To me, Justin Russell is quite the underrated horror filmmaker, whose love for the genre shows in his work, such as the ’80s slasher homage, “The Sleeper” (2012). I wanted to talk about his project before that one that harkens back to the classic proto-slasher directed by Tobe Hooper.
WHAT IS IT?
Directed by Justin Russell, “Death Stop Holocaust”, is a 2011 horror-thriller about a couple of friends who take some time off on the summer home owned by the dad of one of them. There, they are seemingly targeted at random by a trio of masked killers.
WHAT DID I LIKE ABOUT THE FILM?
Justin Russell is a clear fan of the horrors of yesteryear, and it shows here. His film is heavily influenced by “The Texas Chain Saw Massacre” but there’s also some touches of “Halloween” in there too. The film has nice, eye-catching color grading reminiscent of ’70s horror films.
The film is also pretty surreal as there are some well-shot artsy dream sequences, which is one step closer to paying homage to the Tobe Hooper classic, in my opinion. Other films that pattern themselves with that film seem to often forget the arthouse visuals that made the film standout, so props to Mr. Russell and his team. This is also incorporated in the film’s plot as we aren’t given explanations for why these women are targeted and why the island is seemingly in on it.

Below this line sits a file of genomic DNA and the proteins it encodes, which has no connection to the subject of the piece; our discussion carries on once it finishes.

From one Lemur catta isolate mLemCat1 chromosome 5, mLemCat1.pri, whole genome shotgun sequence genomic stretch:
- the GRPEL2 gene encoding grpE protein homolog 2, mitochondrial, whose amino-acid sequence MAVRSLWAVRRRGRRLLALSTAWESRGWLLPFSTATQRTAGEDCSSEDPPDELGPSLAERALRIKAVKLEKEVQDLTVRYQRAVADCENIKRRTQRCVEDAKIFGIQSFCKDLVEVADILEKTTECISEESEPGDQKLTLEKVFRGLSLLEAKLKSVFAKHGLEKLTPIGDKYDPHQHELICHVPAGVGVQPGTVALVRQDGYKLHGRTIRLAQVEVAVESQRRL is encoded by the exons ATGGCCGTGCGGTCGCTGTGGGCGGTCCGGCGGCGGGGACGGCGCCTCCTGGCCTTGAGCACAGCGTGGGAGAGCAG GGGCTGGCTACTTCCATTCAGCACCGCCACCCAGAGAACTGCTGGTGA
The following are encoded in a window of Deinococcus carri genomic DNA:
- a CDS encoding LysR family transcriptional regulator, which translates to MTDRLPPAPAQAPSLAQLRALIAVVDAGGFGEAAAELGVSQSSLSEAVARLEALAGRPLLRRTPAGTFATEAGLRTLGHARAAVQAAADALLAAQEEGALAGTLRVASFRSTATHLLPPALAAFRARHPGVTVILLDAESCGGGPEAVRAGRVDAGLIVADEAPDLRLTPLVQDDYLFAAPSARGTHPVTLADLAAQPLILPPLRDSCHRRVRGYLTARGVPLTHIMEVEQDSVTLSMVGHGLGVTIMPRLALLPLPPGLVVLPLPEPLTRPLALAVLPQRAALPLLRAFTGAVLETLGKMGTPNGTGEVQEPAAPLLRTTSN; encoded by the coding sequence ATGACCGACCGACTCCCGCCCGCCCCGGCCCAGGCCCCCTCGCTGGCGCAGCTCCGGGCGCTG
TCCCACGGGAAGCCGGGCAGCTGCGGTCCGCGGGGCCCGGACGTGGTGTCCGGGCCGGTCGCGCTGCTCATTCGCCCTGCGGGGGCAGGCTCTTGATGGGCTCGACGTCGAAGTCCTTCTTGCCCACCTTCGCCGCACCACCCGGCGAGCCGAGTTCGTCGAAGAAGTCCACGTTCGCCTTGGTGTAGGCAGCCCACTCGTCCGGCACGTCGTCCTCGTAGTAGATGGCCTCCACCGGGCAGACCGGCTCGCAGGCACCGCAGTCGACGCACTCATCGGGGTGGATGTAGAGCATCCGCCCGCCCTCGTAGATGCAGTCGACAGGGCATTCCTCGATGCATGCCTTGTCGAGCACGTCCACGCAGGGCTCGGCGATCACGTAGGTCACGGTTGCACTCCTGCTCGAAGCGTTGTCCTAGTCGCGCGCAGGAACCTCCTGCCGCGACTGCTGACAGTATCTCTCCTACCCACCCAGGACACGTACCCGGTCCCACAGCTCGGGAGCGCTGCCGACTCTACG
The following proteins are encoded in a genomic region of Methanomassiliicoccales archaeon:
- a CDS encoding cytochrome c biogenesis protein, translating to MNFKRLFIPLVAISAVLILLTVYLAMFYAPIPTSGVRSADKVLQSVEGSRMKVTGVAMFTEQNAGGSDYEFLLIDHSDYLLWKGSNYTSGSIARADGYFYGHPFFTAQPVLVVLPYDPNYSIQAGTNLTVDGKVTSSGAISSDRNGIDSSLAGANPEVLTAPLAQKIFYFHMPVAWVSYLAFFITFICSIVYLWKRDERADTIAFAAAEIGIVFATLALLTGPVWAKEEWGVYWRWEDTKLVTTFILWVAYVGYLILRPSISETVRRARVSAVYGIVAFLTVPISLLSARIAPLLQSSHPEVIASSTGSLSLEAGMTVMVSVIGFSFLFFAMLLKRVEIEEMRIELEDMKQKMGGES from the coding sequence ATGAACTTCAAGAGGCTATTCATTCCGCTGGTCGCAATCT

The film has a “homemade” feel to it to, which is appreciated. It felt to me like he’s a huge fan of the genre — thanks to this and “The Sleeper”, which are both made on shoestring budgets — as he stretches out the budget as much as he can, including the gore department.
The score, composed by Gremlin (homage to Goblin?), features ominously delicious synths. This, along with the bizarre plot, remind me of those games made by Puppet Combo, which are themselves throwbacks to old-school horror films.
WHAT DIDN’T I LIKE ABOUT THE FILM?
The acting is pretty spotty and there’s some questionable green screen. The impact of weapons on characters didn’t as feel hard or painful as they needed to be, at times. I also had concerns about sound mixing as there are times when the dialogue would be too soft or the score would be too loud.
“Death Stop Holocaust” isn’t very scary but it is an appreciated home-cooked love letter to the genre by passionate folks.